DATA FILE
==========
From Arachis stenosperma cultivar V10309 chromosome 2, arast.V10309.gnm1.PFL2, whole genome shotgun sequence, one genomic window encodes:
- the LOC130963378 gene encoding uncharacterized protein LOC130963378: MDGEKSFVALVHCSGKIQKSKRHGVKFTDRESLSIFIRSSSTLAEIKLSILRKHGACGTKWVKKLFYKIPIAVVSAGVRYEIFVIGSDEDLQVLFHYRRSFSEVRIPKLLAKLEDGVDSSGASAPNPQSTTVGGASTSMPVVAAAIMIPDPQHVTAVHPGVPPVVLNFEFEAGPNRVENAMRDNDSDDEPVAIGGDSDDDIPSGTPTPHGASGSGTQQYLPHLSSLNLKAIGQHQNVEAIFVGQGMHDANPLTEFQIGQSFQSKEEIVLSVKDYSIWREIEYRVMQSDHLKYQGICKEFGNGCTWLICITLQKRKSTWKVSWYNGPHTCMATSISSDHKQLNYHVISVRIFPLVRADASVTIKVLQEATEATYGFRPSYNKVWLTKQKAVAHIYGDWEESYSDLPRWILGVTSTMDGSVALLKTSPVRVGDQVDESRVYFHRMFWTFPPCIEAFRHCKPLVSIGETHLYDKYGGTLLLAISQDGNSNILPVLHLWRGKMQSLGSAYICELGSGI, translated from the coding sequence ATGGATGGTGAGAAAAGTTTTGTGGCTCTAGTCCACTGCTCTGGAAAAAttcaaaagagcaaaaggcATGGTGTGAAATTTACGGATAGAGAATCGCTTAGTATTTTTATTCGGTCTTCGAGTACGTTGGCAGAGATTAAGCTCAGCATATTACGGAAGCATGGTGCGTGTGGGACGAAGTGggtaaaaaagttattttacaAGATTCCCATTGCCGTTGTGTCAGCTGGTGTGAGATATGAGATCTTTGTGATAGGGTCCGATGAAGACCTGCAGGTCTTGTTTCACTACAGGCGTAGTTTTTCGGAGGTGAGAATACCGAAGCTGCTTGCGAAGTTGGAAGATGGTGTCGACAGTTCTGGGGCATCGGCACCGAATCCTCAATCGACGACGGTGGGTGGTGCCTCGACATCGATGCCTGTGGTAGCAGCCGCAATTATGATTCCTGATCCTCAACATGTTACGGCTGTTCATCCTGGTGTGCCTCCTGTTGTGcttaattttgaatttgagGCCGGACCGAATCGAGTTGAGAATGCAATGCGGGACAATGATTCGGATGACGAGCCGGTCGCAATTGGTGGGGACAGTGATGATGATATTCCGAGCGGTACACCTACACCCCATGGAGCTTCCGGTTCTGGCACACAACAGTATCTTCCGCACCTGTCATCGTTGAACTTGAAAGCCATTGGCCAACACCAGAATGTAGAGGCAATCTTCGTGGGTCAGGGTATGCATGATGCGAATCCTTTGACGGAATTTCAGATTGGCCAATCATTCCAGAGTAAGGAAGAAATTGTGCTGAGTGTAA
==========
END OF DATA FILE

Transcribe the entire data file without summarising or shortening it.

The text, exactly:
From Arachis stenosperma cultivar V10309 chromosome 2, arast.V10309.gnm1.PFL2, whole genome shotgun sequence, one genomic window encodes:
- the LOC130963378 gene encoding uncharacterized protein LOC130963378: MDGEKSFVALVHCSGKIQKSKRHGVKFTDRESLSIFIRSSSTLAEIKLSILRKHGACGTKWVKKLFYKIPIAVVSAGVRYEIFVIGSDEDLQVLFHYRRSFSEVRIPKLLAKLEDGVDSSGASAPNPQSTTVGGASTSMPVVAAAIMIPDPQHVTAVHPGVPPVVLNFEFEAGPNRVENAMRDNDSDDEPVAIGGDSDDDIPSGTPTPHGASGSGTQQYLPHLSSLNLKAIGQHQNVEAIFVGQGMHDANPLTEFQIGQSFQSKEEIVLSVKDYSIWREIEYRVMQSDHLKYQGICKEFGNGCTWLICITLQKRKSTWKVSWYNGPHTCMATSISSDHKQLNYHVISVRIFPLVRADASVTIKVLQEATEATYGFRPSYNKVWLTKQKAVAHIYGDWEESYSDLPRWILGVTSTMDGSVALLKTSPVRVGDQVDESRVYFHRMFWTFPPCIEAFRHCKPLVSIGETHLYDKYGGTLLLAISQDGNSNILPVLHLWRGKMQSLGSAYICELGSGI, translated from the coding sequence ATGGATGGTGAGAAAAGTTTTGTGGCTCTAGTCCACTGCTCTGGAAAAAttcaaaagagcaaaaggcATGGTGTGAAATTTACGGATAGAGAATCGCTTAGTATTTTTATTCGGTCTTCGAGTACGTTGGCAGAGATTAAGCTCAGCATATTACGGAAGCATGGTGCGTGTGGGACGAAGTGggtaaaaaagttattttacaAGATTCCCATTGCCGTTGTGTCAGCTGGTGTGAGATATGAGATCTTTGTGATAGGGTCCGATGAAGACCTGCAGGTCTTGTTTCACTACAGGCGTAGTTTTTCGGAGGTGAGAATACCGAAGCTGCTTGCGAAGTTGGAAGATGGTGTCGACAGTTCTGGGGCATCGGCACCGAATCCTCAATCGACGACGGTGGGTGGTGCCTCGACATCGATGCCTGTGGTAGCAGCCGCAATTATGATTCCTGATCCTCAACATGTTACGGCTGTTCATCCTGGTGTGCCTCCTGTTGTGcttaattttgaatttgagGCCGGACCGAATCGAGTTGAGAATGCAATGCGGGACAATGATTCGGATGACGAGCCGGTCGCAATTGGTGGGGACAGTGATGATGATATTCCGAGCGGTACACCTACACCCCATGGAGCTTCCGGTTCTGGCACACAACAGTATCTTCCGCACCTGTCATCGTTGAACTTGAAAGCCATTGGCCAACACCAGAATGTAGAGGCAATCTTCGTGGGTCAGGGTATGCATGATGCGAATCCTTTGACGGAATTTCAGATTGGCCAATCATTCCAGAGTAAGGAAGAAATTGTGCTGAGTGTAA